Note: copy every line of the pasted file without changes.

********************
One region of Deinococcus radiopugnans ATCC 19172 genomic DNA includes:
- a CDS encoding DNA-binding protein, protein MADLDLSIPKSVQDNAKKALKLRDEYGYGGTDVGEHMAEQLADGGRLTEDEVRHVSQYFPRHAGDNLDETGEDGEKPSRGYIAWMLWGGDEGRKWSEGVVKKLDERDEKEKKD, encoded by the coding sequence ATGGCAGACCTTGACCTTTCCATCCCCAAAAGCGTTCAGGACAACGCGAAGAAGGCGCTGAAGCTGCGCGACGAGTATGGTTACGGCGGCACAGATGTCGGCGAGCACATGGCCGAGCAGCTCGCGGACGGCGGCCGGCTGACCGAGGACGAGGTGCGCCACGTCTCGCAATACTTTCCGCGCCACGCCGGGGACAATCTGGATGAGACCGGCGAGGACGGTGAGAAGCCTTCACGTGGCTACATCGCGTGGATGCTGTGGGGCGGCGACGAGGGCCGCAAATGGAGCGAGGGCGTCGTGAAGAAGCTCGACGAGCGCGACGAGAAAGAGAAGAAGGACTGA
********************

One region of Deinococcus radiopugnans ATCC 19172 genomic DNA includes:
- a CDS encoding DNA-binding protein, protein MADLDLSIPKSVQDNAKKALKLRDEYGYGGTDVGEHMAEQLADGGRLTEDEVRHVSQYFPRHAGDNLDETGEDGEKPSRGYIAWMLWGGDEGRKWSEGVVKKLDERDEKEKKD, encoded by the coding sequence ATGGCAGACCTTGACCTTTCCATCCCCAAAAGCGTTCAGGACAACGCGAAGAAGGCGCTGAAGCTGCGCGACGAGTATGGTTACGGCGGCACAGATGTCGGCGAGCACATGGCCGAGCAGCTCGCGGACGGCGGCCGGCTGACCGAGGACGAGGTGCGCCACGTCTCGCAATACTTTCCGCGCCACGCCGGGGACAATCTGGATGAGACCGGCGAGGACGGTGAGAAGCCTTCACGTGGCTACATCGCGTGGATGCTGTGGGGCGGCGACGAGGGCCGCAAATGGAGCGAGGGCGTCGTGAAGAAGCTCGACGAGCGCGACGAGAAAGAGAAGAAGGACTGA